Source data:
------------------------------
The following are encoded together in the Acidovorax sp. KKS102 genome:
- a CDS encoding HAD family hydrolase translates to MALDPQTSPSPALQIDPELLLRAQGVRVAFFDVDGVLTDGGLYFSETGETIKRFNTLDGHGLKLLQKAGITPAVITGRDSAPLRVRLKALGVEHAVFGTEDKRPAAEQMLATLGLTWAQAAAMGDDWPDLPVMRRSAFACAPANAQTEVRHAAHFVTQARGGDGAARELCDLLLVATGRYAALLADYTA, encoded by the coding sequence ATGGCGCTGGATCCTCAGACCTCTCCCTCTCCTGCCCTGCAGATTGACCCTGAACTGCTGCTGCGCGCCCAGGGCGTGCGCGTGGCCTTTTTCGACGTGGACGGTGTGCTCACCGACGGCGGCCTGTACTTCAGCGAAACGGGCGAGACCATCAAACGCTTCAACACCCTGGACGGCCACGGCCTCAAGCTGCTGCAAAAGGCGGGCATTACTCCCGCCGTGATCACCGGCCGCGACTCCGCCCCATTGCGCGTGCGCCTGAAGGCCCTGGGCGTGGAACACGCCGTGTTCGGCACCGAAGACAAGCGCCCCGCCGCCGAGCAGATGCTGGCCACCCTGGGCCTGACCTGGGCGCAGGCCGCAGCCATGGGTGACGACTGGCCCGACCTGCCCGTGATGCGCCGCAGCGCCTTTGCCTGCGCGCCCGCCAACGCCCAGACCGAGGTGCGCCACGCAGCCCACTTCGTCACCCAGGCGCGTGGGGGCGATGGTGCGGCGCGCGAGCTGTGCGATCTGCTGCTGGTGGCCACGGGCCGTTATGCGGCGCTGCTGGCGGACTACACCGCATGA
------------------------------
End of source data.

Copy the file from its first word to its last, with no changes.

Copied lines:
The following are encoded together in the Acidovorax sp. KKS102 genome:
- a CDS encoding HAD family hydrolase translates to MALDPQTSPSPALQIDPELLLRAQGVRVAFFDVDGVLTDGGLYFSETGETIKRFNTLDGHGLKLLQKAGITPAVITGRDSAPLRVRLKALGVEHAVFGTEDKRPAAEQMLATLGLTWAQAAAMGDDWPDLPVMRRSAFACAPANAQTEVRHAAHFVTQARGGDGAARELCDLLLVATGRYAALLADYTA, encoded by the coding sequence ATGGCGCTGGATCCTCAGACCTCTCCCTCTCCTGCCCTGCAGATTGACCCTGAACTGCTGCTGCGCGCCCAGGGCGTGCGCGTGGCCTTTTTCGACGTGGACGGTGTGCTCACCGACGGCGGCCTGTACTTCAGCGAAACGGGCGAGACCATCAAACGCTTCAACACCCTGGACGGCCACGGCCTCAAGCTGCTGCAAAAGGCGGGCATTACTCCCGCCGTGATCACCGGCCGCGACTCCGCCCCATTGCGCGTGCGCCTGAAGGCCCTGGGCGTGGAACACGCCGTGTTCGGCACCGAAGACAAGCGCCCCGCCGCCGAGCAGATGCTGGCCACCCTGGGCCTGACCTGGGCGCAGGCCGCAGCCATGGGTGACGACTGGCCCGACCTGCCCGTGATGCGCCGCAGCGCCTTTGCCTGCGCGCCCGCCAACGCCCAGACCGAGGTGCGCCACGCAGCCCACTTCGTCACCCAGGCGCGTGGGGGCGATGGTGCGGCGCGCGAGCTGTGCGATCTGCTGCTGGTGGCCACGGGCCGTTATGCGGCGCTGCTGGCGGACTACACCGCATGA